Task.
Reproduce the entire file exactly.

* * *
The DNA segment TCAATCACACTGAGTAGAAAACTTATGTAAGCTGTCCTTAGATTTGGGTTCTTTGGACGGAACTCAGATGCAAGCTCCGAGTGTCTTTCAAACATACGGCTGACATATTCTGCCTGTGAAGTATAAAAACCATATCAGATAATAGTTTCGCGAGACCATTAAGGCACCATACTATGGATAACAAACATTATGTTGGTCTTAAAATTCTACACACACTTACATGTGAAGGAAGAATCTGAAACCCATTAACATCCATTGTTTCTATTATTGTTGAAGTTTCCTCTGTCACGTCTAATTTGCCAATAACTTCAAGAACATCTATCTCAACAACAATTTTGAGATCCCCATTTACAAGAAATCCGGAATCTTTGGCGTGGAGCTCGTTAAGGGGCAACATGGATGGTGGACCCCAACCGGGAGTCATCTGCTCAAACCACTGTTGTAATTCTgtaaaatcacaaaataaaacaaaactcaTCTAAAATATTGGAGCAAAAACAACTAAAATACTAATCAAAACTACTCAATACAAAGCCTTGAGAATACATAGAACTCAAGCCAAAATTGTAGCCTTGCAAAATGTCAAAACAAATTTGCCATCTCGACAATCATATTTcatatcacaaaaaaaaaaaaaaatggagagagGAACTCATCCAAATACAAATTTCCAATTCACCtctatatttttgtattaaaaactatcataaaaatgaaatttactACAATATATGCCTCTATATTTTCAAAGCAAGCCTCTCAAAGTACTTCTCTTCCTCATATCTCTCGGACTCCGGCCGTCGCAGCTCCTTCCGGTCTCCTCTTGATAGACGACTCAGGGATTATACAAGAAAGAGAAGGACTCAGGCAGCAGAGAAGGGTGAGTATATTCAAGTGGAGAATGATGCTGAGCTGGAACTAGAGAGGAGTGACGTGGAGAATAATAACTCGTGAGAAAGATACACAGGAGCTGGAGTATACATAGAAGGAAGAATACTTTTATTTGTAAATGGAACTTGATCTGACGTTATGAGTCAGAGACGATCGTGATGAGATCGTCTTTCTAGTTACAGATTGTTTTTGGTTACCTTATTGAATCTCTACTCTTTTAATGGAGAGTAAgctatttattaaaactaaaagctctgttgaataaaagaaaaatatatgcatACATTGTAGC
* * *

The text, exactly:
The DNA segment TCAATCACACTGAGTAGAAAACTTATGTAAGCTGTCCTTAGATTTGGGTTCTTTGGACGGAACTCAGATGCAAGCTCCGAGTGTCTTTCAAACATACGGCTGACATATTCTGCCTGTGAAGTATAAAAACCATATCAGATAATAGTTTCGCGAGACCATTAAGGCACCATACTATGGATAACAAACATTATGTTGGTCTTAAAATTCTACACACACTTACATGTGAAGGAAGAATCTGAAACCCATTAACATCCATTGTTTCTATTATTGTTGAAGTTTCCTCTGTCACGTCTAATTTGCCAATAACTTCAAGAACATCTATCTCAACAACAATTTTGAGATCCCCATTTACAAGAAATCCGGAATCTTTGGCGTGGAGCTCGTTAAGGGGCAACATGGATGGTGGACCCCAACCGGGAGTCATCTGCTCAAACCACTGTTGTAATTCTgtaaaatcacaaaataaaacaaaactcaTCTAAAATATTGGAGCAAAAACAACTAAAATACTAATCAAAACTACTCAATACAAAGCCTTGAGAATACATAGAACTCAAGCCAAAATTGTAGCCTTGCAAAATGTCAAAACAAATTTGCCATCTCGACAATCATATTTcatatcacaaaaaaaaaaaaaaatggagagagGAACTCATCCAAATACAAATTTCCAATTCACCtctatatttttgtattaaaaactatcataaaaatgaaatttactACAATATATGCCTCTATATTTTCAAAGCAAGCCTCTCAAAGTACTTCTCTTCCTCATATCTCTCGGACTCCGGCCGTCGCAGCTCCTTCCGGTCTCCTCTTGATAGACGACTCAGGGATTATACAAGAAAGAGAAGGACTCAGGCAGCAGAGAAGGGTGAGTATATTCAAGTGGAGAATGATGCTGAGCTGGAACTAGAGAGGAGTGACGTGGAGAATAATAACTCGTGAGAAAGATACACAGGAGCTGGAGTATACATAGAAGGAAGAATACTTTTATTTGTAAATGGAACTTGATCTGACGTTATGAGTCAGAGACGATCGTGATGAGATCGTCTTTCTAGTTACAGATTGTTTTTGGTTACCTTATTGAATCTCTACTCTTTTAATGGAGAGTAAgctatttattaaaactaaaagctctgttgaataaaagaaaaatatatgcatACATTGTAGC